For more information, contact Anthony M. Zipple, Sc.D., M.B.A., at Thresholds, 4101 North Ravenswood Avenue, Chicago, Illinois 60613; e-mail, firstname.lastname@example.org.
Children in state custody—or at risk of entering state custody—are highly likely to have special health care needs, including behavioral health care, medical, and developmental needs. In Tennessee, such children had been sorely underserved until TennCare's Centers of Excellence for Children in State Custody (COEs) were created to augment existing capacity to provide direct and ancillary medical and behavioral health services to this special population.
The COE concept grew from Tennessee's efforts to respond to two class-action lawsuits against TennCare—Tennessee's expanded Medicaid program—and the Tennessee Department of Children's Services, one in March 1998 and the other in May 2001. The lawsuits involved the adequacy of Early and Periodic Screening, Diagnostic, and Treatment (EPSDT) services; the provision of medically necessary services to children in state custody; and the permanency process for children in state custody. The COEs were established in 2002.
In recognition of their response in addressing this service gap and their ability to coordinate treatment and other services for this previously neglected population, the TennCare Centers of Excellence for Children in State Custody in Tennessee have been awarded one of APA's Silver Achievement Awards for 2004.
The initial planning of the COEs called for five centers located in pediatric tertiary care centers to serve various regions in Tennessee. Currently, three COEs are contracted and operational: East Tennessee State University, Vanderbilt University Medical College, and the University of Tennessee-Memphis. The Knoxville and Chattanooga areas do not have direct access to COE services at this time. There is current planning to extend the coverage of the COEs statewide, including to the east region (surrounding Knoxville) and the southeast region (surrounding Chattanooga). The size and capacity of each COE were determined by the state on the basis of estimations of need in each region served by a given COE. Each COE was charged to create the operational infrastructure and recruit staff with the medical and behavioral health expertise to serve its target population. As of March 2004, the total number of children served since the COEs' inception was 1,478 statewide, with 77 percent of these in custody and 23 percent at risk of custody. The estimated total served to date is 1,800.
Access to the COEs is reserved for complex cases that the existing service system cannot address, or for instances in which no appropriate community providers are available. The primary service goal is to develop a care plan that provides a definitive diagnosis and a recommendation for treatment or placement and to consult with providers to ensure that the care plan is successfully implemented. Success depends on the working relationship and trust established between the centers themselves and the Department of Children's Services, community providers, and state-contracted agencies and facilities. The centers accept referrals from the Department of Children's Services and health units of the Community Service Agency as well as the provider community.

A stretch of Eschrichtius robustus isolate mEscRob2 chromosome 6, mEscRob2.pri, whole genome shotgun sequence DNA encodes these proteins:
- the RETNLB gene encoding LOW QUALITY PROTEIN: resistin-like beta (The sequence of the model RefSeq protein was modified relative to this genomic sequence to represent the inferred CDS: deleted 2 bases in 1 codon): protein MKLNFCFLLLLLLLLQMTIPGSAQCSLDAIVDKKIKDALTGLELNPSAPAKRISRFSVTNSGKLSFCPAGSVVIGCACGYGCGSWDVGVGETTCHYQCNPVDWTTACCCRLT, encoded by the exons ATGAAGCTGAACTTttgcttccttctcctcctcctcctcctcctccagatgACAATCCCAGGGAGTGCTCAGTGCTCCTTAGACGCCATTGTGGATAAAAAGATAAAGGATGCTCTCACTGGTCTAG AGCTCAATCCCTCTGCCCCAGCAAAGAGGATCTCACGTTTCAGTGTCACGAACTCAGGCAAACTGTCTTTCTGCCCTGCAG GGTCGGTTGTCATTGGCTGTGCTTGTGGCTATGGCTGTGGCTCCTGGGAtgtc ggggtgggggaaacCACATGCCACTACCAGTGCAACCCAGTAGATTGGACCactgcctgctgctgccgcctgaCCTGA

Services provided by the COEs include psychiatric evaluations, psychiatric medication management services, psychological evaluations, case consultation, case triage, case coordination, high-level case management, training and education, and network development (assistance with the recruitment of providers for managed care and behavioral health organizations in areas where the network is inadequate, especially for pediatric specialty providers).
The complex cases referred to the COEs often involve substantial medical histories characterized by multiple evaluations, multiple diagnoses, multiple providers, and multiple attempts at placement and treatment. The children range in age from infancy to 18 years; some youths up to the age of 20 who have developmental disabilities or mental retardation are seen at the centers. The COEs are capable of coordinating and arranging various services that are often unobtainable by the typical case manager or community provider. The main guiding principle for the COEs is a community-based system-of-care philosophy, with the goal of maintaining the youth in his or her community as much as possible and promoting community intervention.
The COEs' staff are multidisciplinary professionals in the fields of pediatrics, child psychiatry, and child psychology, with nursing, and social work represented at the University of Tennessee and Vanderbilt centers. The staffing of the COEs varies according to the size and needs of the regions they cover. For the most part, the staff are university staff devoted part-time to the mission of the COEs, including psychiatry and psychology trainees at all three COEs.